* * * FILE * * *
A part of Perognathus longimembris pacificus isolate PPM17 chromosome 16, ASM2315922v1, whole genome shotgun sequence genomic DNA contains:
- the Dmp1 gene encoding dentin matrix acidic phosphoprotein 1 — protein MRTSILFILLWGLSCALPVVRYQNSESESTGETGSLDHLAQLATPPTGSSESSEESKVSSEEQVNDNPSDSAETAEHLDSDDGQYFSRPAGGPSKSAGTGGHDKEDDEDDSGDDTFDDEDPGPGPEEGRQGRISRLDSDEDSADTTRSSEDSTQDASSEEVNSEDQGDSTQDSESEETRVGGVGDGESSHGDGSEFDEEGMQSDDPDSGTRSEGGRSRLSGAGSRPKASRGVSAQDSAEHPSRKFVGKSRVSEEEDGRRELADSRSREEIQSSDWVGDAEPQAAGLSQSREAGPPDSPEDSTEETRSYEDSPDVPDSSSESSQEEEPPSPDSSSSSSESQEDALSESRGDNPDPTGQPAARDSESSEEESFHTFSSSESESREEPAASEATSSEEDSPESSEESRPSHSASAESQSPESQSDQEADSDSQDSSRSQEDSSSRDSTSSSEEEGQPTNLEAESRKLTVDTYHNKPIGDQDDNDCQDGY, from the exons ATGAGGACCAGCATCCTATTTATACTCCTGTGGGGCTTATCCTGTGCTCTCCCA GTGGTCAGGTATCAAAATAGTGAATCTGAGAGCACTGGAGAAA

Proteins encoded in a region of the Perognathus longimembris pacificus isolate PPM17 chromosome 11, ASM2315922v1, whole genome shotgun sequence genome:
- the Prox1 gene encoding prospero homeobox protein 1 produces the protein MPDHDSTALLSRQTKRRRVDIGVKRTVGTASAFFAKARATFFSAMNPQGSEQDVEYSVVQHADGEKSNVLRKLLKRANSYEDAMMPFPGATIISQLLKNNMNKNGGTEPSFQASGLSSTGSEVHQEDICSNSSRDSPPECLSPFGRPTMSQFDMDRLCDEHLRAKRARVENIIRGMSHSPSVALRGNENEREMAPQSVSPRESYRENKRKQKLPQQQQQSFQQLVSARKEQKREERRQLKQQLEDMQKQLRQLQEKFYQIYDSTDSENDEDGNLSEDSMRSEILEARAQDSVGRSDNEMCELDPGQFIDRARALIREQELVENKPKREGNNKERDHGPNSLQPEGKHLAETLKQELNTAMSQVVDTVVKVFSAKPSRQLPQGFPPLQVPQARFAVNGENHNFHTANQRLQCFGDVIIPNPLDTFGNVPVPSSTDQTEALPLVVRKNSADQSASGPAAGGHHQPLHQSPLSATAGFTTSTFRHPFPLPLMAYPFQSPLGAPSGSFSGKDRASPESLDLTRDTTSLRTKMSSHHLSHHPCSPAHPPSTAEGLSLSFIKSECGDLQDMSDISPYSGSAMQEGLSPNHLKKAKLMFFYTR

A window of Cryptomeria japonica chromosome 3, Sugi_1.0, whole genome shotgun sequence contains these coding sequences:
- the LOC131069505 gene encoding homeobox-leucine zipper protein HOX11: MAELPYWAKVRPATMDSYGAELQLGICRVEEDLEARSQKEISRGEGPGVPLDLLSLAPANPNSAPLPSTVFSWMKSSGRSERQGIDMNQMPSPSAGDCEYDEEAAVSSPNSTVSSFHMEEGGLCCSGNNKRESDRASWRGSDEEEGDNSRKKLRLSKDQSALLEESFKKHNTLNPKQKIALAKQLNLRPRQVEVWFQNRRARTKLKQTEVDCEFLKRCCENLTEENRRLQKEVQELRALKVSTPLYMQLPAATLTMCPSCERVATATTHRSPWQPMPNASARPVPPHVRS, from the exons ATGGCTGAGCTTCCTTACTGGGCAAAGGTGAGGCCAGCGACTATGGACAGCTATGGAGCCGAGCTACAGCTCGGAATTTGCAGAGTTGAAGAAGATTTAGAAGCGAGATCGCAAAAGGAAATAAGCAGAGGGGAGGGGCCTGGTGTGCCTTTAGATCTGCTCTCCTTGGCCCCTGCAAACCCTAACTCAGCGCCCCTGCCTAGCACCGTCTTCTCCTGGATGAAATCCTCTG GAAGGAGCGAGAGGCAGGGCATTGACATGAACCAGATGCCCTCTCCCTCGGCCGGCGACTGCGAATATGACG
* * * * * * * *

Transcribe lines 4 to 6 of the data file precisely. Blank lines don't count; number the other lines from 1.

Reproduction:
- the Prox1 gene encoding prospero homeobox protein 1 produces the protein MPDHDSTALLSRQTKRRRVDIGVKRTVGTASAFFAKARATFFSAMNPQGSEQDVEYSVVQHADGEKSNVLRKLLKRANSYEDAMMPFPGATIISQLLKNNMNKNGGTEPSFQASGLSSTGSEVHQEDICSNSSRDSPPECLSPFGRPTMSQFDMDRLCDEHLRAKRARVENIIRGMSHSPSVALRGNENEREMAPQSVSPRESYRENKRKQKLPQQQQQSFQQLVSARKEQKREERRQLKQQLEDMQKQLRQLQEKFYQIYDSTDSENDEDGNLSEDSMRSEILEARAQDSVGRSDNEMCELDPGQFIDRARALIREQELVENKPKREGNNKERDHGPNSLQPEGKHLAETLKQELNTAMSQVVDTVVKVFSAKPSRQLPQGFPPLQVPQARFAVNGENHNFHTANQRLQCFGDVIIPNPLDTFGNVPVPSSTDQTEALPLVVRKNSADQSASGPAAGGHHQPLHQSPLSATAGFTTSTFRHPFPLPLMAYPFQSPLGAPSGSFSGKDRASPESLDLTRDTTSLRTKMSSHHLSHHPCSPAHPPSTAEGLSLSFIKSECGDLQDMSDISPYSGSAMQEGLSPNHLKKAKLMFFYTR

A window of Cryptomeria japonica chromosome 3, Sugi_1.0, whole genome shotgun sequence contains these coding sequences:
- the LOC131069505 gene encoding homeobox-leucine zipper protein HOX11: MAELPYWAKVRPATMDSYGAELQLGICRVEEDLEARSQKEISRGEGPGVPLDLLSLAPANPNSAPLPSTVFSWMKSSGRSERQGIDMNQMPSPSAGDCEYDEEAAVSSPNSTVSSFHMEEGGLCCSGNNKRESDRASWRGSDEEEGDNSRKKLRLSKDQSALLEESFKKHNTLNPKQKIALAKQLNLRPRQVEVWFQNRRARTKLKQTEVDCEFLKRCCENLTEENRRLQKEVQELRALKVSTPLYMQLPAATLTMCPSCERVATATTHRSPWQPMPNASARPVPPHVRS, from the exons ATGGCTGAGCTTCCTTACTGGGCAAAGGTGAGGCCAGCGACTATGGACAGCTATGGAGCCGAGCTACAGCTCGGAATTTGCAGAGTTGAAGAAGATTTAGAAGCGAGATCGCAAAAGGAAATAAGCAGAGGGGAGGGGCCTGGTGTGCCTTTAGATCTGCTCTCCTTGGCCCCTGCAAACCCTAACTCAGCGCCCCTGCCTAGCACCGTCTTCTCCTGGATGAAATCCTCTG GAAGGAGCGAGAGGCAGGGCATTGACATGAACCAGATGCCCTCTCCCTCGGCCGGCGACTGCGAATATGACG